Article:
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APPENDIX A 89 FINAL DISCUSSION The final afternoon of the workshop was devoted to a discussion of (1) the characteristics that distinguish the electronics industry from other industries and (2) the importance of road maps and linkages among primary industries, supplier industries, and universities in the development of advanced technologies. Work- shop participants identified two characteristics that distinguish the electronics industry from the automotive and turbine-engine industries: The motivation to improve product performance has been based more on internal industrial road mapping (i.e., Moore's Law) than on customer relations (i.e., demands of the buyers and users of computers). Because of the emphasis on performance qualification, developers of elec- tronic components have greater freedom to incorporate new materials and processes. Some participants questioned whether the electronics industry actually intro- duced new materials faster than other industries. The basic materials and pro- cesses used in the electronics industry have remained relatively constant for the past 20 to 30 years. Silicon technology has improved incrementally, which has enabled the reduction of component sizes and improvements in performance. Many workshop participants felt that road maps are especially important for complex products. They identified four ways in which road maps could further technological development: by defining the issues facing industries and gaps in technology by coordinating all segments of the industry in the development process from fundamental research and development to final assembly by providing a framework for industries and researchers to plan potential materials changes and technological innovations by providing a level playing field among researchers and industries and lowering overall risk Consortia play two important roles in the road-mapping process: (1) provid- ing neutral territory on which competing industries can meet to develop and maintain industrial road maps and (2) acting as links between industries and universities to ensure that the necessary short-term research is conducted. In the opinion of some participants, consortia and industry have been too effective in promoting short-term research at universities, to the detriment of long-range research and teaching. Individual workshop participants identified three weaknesses in the industry-university collaboration:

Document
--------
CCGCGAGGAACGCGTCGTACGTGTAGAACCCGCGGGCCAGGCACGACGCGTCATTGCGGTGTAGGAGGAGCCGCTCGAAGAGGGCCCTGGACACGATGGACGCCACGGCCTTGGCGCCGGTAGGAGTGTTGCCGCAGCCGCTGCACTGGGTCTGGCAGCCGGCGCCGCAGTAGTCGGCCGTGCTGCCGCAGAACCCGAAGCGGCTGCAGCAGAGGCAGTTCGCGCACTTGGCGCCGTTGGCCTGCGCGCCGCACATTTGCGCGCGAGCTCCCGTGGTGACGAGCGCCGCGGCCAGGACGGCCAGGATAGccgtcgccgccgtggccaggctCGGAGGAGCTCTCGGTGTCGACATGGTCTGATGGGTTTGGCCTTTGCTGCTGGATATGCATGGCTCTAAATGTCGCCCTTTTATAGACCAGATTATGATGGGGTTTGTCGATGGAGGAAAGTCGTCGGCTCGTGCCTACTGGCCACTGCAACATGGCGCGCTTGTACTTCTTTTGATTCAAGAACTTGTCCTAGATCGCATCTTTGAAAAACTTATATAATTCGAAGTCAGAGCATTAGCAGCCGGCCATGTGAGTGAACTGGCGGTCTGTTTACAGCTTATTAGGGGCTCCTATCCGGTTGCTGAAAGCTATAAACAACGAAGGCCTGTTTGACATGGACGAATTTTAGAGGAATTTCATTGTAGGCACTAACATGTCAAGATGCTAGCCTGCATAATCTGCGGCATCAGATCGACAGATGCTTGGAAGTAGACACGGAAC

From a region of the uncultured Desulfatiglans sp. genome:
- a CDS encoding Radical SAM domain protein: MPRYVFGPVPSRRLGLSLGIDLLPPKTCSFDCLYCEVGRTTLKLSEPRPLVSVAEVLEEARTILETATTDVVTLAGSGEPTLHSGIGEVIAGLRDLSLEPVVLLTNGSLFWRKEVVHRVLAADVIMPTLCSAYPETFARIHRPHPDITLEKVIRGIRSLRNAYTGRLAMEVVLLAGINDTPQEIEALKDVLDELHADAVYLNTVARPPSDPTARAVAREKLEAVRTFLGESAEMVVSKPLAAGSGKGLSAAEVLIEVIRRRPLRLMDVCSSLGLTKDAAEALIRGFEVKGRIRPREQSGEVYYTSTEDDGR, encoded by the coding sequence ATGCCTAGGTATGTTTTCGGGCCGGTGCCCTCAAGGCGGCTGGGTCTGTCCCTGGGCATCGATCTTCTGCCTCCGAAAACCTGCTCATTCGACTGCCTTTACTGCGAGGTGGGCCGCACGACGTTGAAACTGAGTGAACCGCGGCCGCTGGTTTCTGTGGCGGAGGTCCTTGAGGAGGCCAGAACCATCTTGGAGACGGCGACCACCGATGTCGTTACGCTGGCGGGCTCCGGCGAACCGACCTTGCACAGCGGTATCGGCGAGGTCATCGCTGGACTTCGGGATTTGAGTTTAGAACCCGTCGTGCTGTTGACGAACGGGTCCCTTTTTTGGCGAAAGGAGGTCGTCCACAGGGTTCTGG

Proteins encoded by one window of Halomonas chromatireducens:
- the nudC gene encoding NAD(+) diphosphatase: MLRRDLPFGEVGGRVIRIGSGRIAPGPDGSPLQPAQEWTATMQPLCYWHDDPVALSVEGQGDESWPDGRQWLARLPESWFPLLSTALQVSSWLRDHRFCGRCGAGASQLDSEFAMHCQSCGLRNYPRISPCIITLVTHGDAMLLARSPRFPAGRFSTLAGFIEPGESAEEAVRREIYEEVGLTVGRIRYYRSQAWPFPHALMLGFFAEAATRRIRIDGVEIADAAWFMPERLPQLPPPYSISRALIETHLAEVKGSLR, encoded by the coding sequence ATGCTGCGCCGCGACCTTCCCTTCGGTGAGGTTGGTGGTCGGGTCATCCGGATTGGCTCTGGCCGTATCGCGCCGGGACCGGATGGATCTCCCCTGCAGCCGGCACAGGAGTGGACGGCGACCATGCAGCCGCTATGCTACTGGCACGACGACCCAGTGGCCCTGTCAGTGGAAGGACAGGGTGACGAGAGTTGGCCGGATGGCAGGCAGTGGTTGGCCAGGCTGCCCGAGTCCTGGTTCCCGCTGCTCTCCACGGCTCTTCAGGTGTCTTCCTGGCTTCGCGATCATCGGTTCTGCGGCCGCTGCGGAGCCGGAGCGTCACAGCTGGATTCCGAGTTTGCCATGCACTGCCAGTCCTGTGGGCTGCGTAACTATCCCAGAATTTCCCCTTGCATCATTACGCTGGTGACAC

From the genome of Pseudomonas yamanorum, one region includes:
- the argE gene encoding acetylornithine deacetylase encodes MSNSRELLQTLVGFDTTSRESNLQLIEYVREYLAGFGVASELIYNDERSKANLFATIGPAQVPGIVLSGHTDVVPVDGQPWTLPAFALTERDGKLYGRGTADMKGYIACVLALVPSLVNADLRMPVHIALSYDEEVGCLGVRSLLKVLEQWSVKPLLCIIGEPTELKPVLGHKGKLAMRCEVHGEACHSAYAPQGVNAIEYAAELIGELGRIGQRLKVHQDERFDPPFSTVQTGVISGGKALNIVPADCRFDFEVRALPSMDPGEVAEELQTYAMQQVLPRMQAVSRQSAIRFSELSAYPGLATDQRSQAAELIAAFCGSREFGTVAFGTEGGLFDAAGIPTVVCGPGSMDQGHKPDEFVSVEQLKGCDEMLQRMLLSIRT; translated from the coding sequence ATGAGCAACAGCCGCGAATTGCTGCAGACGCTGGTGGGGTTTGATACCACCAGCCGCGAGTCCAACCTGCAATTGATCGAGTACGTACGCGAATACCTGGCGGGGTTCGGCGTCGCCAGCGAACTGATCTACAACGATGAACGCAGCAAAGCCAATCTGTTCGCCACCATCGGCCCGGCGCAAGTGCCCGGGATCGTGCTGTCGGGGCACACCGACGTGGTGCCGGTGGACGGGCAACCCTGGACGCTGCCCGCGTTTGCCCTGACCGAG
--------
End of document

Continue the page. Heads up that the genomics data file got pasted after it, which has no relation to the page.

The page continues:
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9o MATERIALS SCIENCE AND ENGINEERING Many primary manufacturing companies support university research, but supply industries have not been as active. This linkage could be strength- ened by the development of more supplier-oriented road maps. Most universities conduct research on different equipment than the equip- ment used in industry, which reduces the compatibility and ultimate use- fulness of some research results. If research at universities leads to the development of better process models, and thus a better general under- standing of the fundamental principles of new systems, industrial param- eters could be determined and the transition of new materials and pro- cesses accelerated. Many universities are devoting considerable time and resources to the establishment of university-industry links. Universities and industries should develop a standard methodology for interactions to eliminate the need to reinvent contracts with each new project. . . Most participants felt that the linkages between the primary and supply companies were stronger in the magnetic-head industry and the chip- manufacturing industry than in the packaging industry. An enormous amount of information is exchanged between all electronics industries to ensure that suppli- ers' products meet the needs of the primary manufacturers. One of the strengths of this relationship has been the standardization of many features (e.g., inputs, outputs, performance indicators). The participants noted that SEMI/SEMATECH has been instrumental in the establishment of this close integration.